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Parasha 9: Vayeshev (He Continued Living) B’resheet/Genesis 37:1 – 40:23
*All Scripture References from The Orthodox Jewish Bible- Referred To As OJB- unless otherwise noted
Joe Snipes (Torah Teacher) Gates To Zion Ministries
Now we have the saga of YHWH’s eternal purposes beginning to move within a corporate framework. Ya’akob/Jacob their father has been blessed to bring forth his twelve sons. However, as we will see, the old adage is true: YHWH doesn’t have grandsons only sons. What is meant by that is the fact that regardless of what our relationship is with YHWH as parents; our children must have their own relationship. These twelve sons all have their own characteristics with both good and bad dimensions. No matter what our lineage, we must all have our own personal history which evolves and revolves around our blessed Abba YHWH.
We can also see even within the opening verses of our parasha that there is already a continuation of the dysfunctional family dynamics that have been present in the other patriarchs and their families. If you remember, Abraham had a certain penchant for not exactly telling the whole truth. This came into play on at least two occasions concerning Sarah. Abraham lied in both instances in order, in his assessment, to save his own neck. Later when Yitz’chak/Isaac, Abraham’s son, was faced with similar circumstances, he did the same. There are other areas that we could highlight, but the one that comes to play here within our parasha is that of playing family favorites.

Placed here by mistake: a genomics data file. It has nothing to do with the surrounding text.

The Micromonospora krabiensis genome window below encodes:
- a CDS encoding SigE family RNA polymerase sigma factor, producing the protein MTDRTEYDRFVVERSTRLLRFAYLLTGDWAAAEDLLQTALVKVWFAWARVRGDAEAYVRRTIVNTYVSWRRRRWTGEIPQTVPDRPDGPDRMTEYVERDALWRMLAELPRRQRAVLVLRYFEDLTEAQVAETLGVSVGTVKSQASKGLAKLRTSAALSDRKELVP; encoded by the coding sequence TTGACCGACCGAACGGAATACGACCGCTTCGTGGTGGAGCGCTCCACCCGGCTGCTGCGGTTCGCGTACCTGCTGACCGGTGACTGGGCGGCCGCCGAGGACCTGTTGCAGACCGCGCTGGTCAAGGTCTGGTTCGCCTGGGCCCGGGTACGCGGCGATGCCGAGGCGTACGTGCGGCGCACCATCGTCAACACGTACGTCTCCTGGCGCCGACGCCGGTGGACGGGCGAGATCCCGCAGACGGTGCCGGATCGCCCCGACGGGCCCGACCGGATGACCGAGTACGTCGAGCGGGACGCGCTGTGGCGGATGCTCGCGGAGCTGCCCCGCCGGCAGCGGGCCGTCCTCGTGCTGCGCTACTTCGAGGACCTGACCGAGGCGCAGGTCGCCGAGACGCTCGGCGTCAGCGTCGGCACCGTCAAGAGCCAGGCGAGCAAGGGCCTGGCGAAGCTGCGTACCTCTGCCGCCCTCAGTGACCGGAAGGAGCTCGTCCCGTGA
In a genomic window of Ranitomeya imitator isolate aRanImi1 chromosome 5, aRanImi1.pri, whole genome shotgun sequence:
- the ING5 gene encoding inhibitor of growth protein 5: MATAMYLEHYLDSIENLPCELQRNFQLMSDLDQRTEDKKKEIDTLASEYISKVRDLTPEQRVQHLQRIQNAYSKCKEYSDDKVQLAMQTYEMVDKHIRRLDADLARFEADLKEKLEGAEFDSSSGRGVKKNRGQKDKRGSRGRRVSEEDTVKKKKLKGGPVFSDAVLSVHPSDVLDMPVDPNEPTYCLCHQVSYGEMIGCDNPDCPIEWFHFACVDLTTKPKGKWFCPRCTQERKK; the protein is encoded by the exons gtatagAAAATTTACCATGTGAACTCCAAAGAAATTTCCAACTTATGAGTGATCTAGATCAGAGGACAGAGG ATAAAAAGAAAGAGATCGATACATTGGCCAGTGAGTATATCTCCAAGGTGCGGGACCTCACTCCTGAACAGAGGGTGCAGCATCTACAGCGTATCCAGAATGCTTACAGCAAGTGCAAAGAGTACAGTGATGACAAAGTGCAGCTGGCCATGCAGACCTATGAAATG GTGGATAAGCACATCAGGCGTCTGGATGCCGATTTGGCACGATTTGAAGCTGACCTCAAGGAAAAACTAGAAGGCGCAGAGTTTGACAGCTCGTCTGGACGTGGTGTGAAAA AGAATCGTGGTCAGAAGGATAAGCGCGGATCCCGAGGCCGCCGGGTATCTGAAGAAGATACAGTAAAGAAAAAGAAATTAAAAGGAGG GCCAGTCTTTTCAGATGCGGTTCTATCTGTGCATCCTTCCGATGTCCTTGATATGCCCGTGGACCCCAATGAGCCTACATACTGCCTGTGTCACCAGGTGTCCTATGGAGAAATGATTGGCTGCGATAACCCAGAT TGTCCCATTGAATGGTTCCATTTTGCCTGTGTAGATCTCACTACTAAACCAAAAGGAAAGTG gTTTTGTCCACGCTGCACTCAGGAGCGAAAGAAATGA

As you will remember, both Yitz’chak/Isaac and Rivkah/Rebecca had their favorite sons. For Yitz’chak/Isaac it was Esav/Esau, and for Rivkah/Rebecca it was Ya’akob/Jacob. This type of family dynamic never bodes well. The atmosphere of such unwise choices set the stage for anger, jealousy, hatred and bitterness. This becomes wholly evident as the relationship between Esav/Esau and Ya’akob/Jacob plays itself out. Now we are brought to Ya’akob/Jacob and his family. Out of all of his sons we are told, that Yosef/Joseph is clearly his favorite. We are told that this is because Yosef/Joseph is the son of his old age. (37:3) It was also because Raqu’el/Rachel, Yosef’s/Joseph’s mother, was the wife he loved the most. It is clear that as such, regardless of the position of his other sons within the family hierarchy, Yosef/Joseph at the tender of age of seventeen, has clearly been marked out by Ya’akob/Jacob to become the bachor/firstborn son. This is the one who is to receive the family inheritance and assume the role as leader over the family when once his father passes from the scene. If it wasn’t enough that just in the day to day situations Yosef’s/Joseph’s other brothers could see their father’s doting over him, Ya’akob/Jacob makes it abundantly clear by giving Yosef/Joseph the multi-colored tunic. In the societies of the time, such a tunic represented one who had become a priest. In this case, Ya’akob/Jacob was sending a very clear message to all of the family, that his choice for family priest and inheritor of familial authority was Yosef/Joseph. As we read the opening chapter of our parasha, we see the seething resentment this overt special treatment afforded Yosef/Joseph by his father caused among his siblings. It is against this backdrop that our parasha opens.